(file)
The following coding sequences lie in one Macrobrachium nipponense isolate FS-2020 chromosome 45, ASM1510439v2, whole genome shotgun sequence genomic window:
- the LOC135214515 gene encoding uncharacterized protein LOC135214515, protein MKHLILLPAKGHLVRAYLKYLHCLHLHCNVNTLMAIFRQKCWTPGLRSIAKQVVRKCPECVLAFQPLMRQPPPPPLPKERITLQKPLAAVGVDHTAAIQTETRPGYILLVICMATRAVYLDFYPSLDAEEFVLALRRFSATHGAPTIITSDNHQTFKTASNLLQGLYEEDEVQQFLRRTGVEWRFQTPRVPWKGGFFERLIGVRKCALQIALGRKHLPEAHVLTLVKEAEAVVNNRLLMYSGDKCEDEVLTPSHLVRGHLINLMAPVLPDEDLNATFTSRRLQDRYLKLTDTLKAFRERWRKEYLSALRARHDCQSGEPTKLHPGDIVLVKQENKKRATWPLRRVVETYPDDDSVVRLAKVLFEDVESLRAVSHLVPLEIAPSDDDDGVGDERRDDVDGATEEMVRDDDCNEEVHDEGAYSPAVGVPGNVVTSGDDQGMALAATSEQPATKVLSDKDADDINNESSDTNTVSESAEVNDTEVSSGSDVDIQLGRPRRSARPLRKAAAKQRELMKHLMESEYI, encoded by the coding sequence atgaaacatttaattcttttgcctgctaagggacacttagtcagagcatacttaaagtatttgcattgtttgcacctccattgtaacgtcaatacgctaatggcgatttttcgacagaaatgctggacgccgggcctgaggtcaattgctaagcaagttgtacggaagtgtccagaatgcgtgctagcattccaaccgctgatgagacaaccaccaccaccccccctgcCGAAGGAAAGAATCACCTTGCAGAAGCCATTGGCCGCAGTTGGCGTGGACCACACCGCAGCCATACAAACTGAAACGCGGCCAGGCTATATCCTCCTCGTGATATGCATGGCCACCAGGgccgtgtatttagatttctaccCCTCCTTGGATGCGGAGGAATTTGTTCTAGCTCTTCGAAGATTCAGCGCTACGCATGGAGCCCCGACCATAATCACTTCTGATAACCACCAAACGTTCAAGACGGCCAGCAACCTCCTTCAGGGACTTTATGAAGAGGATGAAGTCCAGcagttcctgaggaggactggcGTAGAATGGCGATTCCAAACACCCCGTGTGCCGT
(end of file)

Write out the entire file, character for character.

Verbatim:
The following coding sequences lie in one Macrobrachium nipponense isolate FS-2020 chromosome 45, ASM1510439v2, whole genome shotgun sequence genomic window:
- the LOC135214515 gene encoding uncharacterized protein LOC135214515, protein MKHLILLPAKGHLVRAYLKYLHCLHLHCNVNTLMAIFRQKCWTPGLRSIAKQVVRKCPECVLAFQPLMRQPPPPPLPKERITLQKPLAAVGVDHTAAIQTETRPGYILLVICMATRAVYLDFYPSLDAEEFVLALRRFSATHGAPTIITSDNHQTFKTASNLLQGLYEEDEVQQFLRRTGVEWRFQTPRVPWKGGFFERLIGVRKCALQIALGRKHLPEAHVLTLVKEAEAVVNNRLLMYSGDKCEDEVLTPSHLVRGHLINLMAPVLPDEDLNATFTSRRLQDRYLKLTDTLKAFRERWRKEYLSALRARHDCQSGEPTKLHPGDIVLVKQENKKRATWPLRRVVETYPDDDSVVRLAKVLFEDVESLRAVSHLVPLEIAPSDDDDGVGDERRDDVDGATEEMVRDDDCNEEVHDEGAYSPAVGVPGNVVTSGDDQGMALAATSEQPATKVLSDKDADDINNESSDTNTVSESAEVNDTEVSSGSDVDIQLGRPRRSARPLRKAAAKQRELMKHLMESEYI, encoded by the coding sequence atgaaacatttaattcttttgcctgctaagggacacttagtcagagcatacttaaagtatttgcattgtttgcacctccattgtaacgtcaatacgctaatggcgatttttcgacagaaatgctggacgccgggcctgaggtcaattgctaagcaagttgtacggaagtgtccagaatgcgtgctagcattccaaccgctgatgagacaaccaccaccaccccccctgcCGAAGGAAAGAATCACCTTGCAGAAGCCATTGGCCGCAGTTGGCGTGGACCACACCGCAGCCATACAAACTGAAACGCGGCCAGGCTATATCCTCCTCGTGATATGCATGGCCACCAGGgccgtgtatttagatttctaccCCTCCTTGGATGCGGAGGAATTTGTTCTAGCTCTTCGAAGATTCAGCGCTACGCATGGAGCCCCGACCATAATCACTTCTGATAACCACCAAACGTTCAAGACGGCCAGCAACCTCCTTCAGGGACTTTATGAAGAGGATGAAGTCCAGcagttcctgaggaggactggcGTAGAATGGCGATTCCAAACACCCCGTGTGCCGT